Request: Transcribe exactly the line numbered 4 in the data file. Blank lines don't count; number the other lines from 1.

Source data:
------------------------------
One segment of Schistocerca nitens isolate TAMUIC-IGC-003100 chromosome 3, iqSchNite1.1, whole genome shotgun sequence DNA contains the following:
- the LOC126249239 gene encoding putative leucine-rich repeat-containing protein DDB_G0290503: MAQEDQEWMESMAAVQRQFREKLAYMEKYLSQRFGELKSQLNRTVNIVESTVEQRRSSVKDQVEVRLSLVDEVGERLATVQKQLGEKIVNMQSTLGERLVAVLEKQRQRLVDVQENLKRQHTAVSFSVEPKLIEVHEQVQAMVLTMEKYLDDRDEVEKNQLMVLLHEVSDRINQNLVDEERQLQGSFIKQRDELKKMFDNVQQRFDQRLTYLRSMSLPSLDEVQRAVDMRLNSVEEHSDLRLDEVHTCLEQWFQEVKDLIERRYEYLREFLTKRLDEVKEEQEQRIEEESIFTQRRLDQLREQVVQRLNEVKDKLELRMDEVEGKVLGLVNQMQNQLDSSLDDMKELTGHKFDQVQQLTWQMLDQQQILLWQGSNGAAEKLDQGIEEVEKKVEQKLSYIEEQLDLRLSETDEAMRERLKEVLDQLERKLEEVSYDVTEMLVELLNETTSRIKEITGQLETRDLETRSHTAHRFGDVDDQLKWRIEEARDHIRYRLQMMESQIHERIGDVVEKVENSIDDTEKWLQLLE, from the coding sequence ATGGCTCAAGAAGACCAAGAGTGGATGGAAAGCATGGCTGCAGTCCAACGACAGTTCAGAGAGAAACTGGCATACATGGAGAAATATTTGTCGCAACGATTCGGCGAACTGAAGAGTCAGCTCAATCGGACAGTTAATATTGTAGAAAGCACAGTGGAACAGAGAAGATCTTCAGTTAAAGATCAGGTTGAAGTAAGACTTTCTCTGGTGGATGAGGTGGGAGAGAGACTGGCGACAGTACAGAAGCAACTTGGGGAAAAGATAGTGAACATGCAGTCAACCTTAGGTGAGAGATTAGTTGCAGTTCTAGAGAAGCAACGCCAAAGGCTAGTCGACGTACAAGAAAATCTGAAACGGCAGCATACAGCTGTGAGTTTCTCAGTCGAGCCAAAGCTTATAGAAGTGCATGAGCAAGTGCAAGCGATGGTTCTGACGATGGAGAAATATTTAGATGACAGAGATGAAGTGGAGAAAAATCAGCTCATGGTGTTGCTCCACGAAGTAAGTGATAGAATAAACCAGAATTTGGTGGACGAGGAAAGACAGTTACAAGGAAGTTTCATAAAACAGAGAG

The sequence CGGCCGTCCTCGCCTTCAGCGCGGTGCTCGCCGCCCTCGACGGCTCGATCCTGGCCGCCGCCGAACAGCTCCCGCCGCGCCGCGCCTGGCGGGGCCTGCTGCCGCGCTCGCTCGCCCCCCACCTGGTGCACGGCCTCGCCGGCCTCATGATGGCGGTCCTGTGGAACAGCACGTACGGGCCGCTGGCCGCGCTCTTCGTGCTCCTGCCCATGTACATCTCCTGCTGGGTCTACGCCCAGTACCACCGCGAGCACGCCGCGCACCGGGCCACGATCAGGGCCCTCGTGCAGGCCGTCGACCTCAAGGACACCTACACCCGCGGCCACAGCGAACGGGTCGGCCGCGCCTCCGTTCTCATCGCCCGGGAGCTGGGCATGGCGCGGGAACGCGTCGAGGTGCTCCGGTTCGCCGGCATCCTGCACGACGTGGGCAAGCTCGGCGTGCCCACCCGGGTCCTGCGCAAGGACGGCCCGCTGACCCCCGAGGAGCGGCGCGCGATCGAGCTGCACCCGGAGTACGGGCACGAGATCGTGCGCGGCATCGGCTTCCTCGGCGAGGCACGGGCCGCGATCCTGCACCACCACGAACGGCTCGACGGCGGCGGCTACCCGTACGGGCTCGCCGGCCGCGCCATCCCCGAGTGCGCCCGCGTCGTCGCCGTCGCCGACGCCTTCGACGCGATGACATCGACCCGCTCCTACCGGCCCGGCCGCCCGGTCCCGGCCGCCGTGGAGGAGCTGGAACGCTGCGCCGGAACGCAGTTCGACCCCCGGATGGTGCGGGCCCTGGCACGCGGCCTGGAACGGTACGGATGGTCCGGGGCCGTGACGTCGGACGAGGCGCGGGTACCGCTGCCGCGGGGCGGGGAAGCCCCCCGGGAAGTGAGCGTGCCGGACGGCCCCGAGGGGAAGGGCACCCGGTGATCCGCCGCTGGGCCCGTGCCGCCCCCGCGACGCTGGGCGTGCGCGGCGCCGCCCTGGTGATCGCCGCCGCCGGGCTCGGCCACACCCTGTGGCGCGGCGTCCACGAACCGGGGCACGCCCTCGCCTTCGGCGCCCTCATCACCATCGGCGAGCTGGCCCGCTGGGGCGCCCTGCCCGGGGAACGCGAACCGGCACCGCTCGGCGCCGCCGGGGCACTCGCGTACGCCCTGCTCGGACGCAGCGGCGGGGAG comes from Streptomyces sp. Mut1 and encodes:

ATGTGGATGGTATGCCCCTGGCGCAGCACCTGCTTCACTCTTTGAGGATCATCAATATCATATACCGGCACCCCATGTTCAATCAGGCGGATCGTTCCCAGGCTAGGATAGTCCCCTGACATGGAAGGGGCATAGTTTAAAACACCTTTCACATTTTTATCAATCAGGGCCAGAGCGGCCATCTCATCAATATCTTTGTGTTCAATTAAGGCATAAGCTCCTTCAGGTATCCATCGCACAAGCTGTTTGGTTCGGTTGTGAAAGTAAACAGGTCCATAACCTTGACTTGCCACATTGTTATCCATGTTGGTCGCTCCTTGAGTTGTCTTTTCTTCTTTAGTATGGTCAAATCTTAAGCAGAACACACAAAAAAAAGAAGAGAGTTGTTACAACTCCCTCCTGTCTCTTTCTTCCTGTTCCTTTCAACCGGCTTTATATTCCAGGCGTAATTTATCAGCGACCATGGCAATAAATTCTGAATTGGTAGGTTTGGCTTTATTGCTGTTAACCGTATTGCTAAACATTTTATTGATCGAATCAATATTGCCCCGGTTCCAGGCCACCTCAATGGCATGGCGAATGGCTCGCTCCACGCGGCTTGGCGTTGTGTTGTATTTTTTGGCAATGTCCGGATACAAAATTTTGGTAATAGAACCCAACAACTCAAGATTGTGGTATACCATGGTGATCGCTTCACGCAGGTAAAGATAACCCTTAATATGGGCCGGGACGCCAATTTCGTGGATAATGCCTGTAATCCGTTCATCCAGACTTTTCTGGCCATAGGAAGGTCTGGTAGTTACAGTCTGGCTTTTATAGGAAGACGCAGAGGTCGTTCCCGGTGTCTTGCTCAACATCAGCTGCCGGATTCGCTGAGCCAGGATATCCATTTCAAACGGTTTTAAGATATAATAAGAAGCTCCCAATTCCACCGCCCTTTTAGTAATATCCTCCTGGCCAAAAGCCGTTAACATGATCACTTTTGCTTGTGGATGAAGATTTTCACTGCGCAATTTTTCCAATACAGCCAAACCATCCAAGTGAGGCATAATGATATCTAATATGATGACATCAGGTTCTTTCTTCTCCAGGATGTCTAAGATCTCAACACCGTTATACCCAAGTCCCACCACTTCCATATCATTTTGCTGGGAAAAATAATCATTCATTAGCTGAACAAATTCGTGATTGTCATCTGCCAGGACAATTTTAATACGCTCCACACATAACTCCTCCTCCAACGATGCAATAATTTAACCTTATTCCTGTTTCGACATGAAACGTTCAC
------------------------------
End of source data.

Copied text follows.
ATGTGGATGGTATGCCCCTGGCGCAGCACCTGCTTCACTCTTTGAGGATCATCAATATCATATACCGGCACCCCATGTTCAATCAGGCGGATCGTTCCCAGGCTAGGATAGTCCCCTGACATGGAAGGGGCATAGTTTAAAACACCTTTCACATTTTTATCAATCAGGGCCAGAGCGGCCATCTCATCAATATCTTTGTGTTCAATTAAGGCATAAGCTCCTTCAGGTATCCATCGCACAAGCTGTTTGGTTCGGTTGTGAAAGTAAACAGGTCCATAACCTTGACTTGCCACATTGTTATCCATGTTGGTCGCTCCTTGAGTTGTCTTTTCTTCTTTAGTATGGTCAAATCTTAAGCAGAACACACAAAAAAAAGAAGAGAGTTGTTACAACTCCCTCCTGTCTCTTTCTTCCTGTTCCTTTCAACCGGCTTTATATTCCAGGCGTAATTTATCAGCGACCATGGCAATAAATTCTGAATTGGTAGGTTTGGCTTTATTGCTGTTAACCGTATTGCTAAACATTTTATTGATCGAATCAATATTGCCCCGGTTCCAGGCCACCTCAATGGCATGGCGAATGGCTCGCTCCACGCGGCTTGGCGTTGTGTTGTATTTTTTGGCAATGTCCGGATACAAAATTTTGGTAATAGAACCCAACAACTCAAGATTGTGGTATACCATGGTGATCGCTTCACGCAGGTAAAGATAACCCTTAATATGGGCCGGGACGCCAATTTCGTGGATAATGCCTGTAATCCGTTCATCCAGACTTTTCTGGCCATAGGAAGGTCTGGTAGTTACAGTCTGGCTTTTATAGGAAGACGCAGAGGTCGTTCCCGGTGTCTTGCTCAACATCAGCTGCCGGATTCGCTGAGCCAGGATATCCATTTCAAACGGTTTTAAGATATAATAAGAAGCTCCCAATTCCACCGCCCTTTTAGTAATATCCTCCTGGCCAAAAGCCGTTAACATGATCACTTTTGCTTGTGGATGAAGATTTTCACTGCGCAATTTTTCCAATACAGCCAAACCATCCAAGTGAGGCATAATGATATCTAATATGATGACATCAGGTTCTTTCTTCTCCAGGATGTCTAAGATCTCAACACCGTTATACCCAAGTCCCACCACTTCCATATCATTTTGCTGGGAAAAATAATCATTCATTAGCTGAACAAATTCGTGATTGTCATCTGCCAGGACAATTTTAATACGCTCCACACATAACTCCTCCTCCAACGATGCAATAATTTAACCTTATTCCTGTTTCGACATGAAACGTTCAC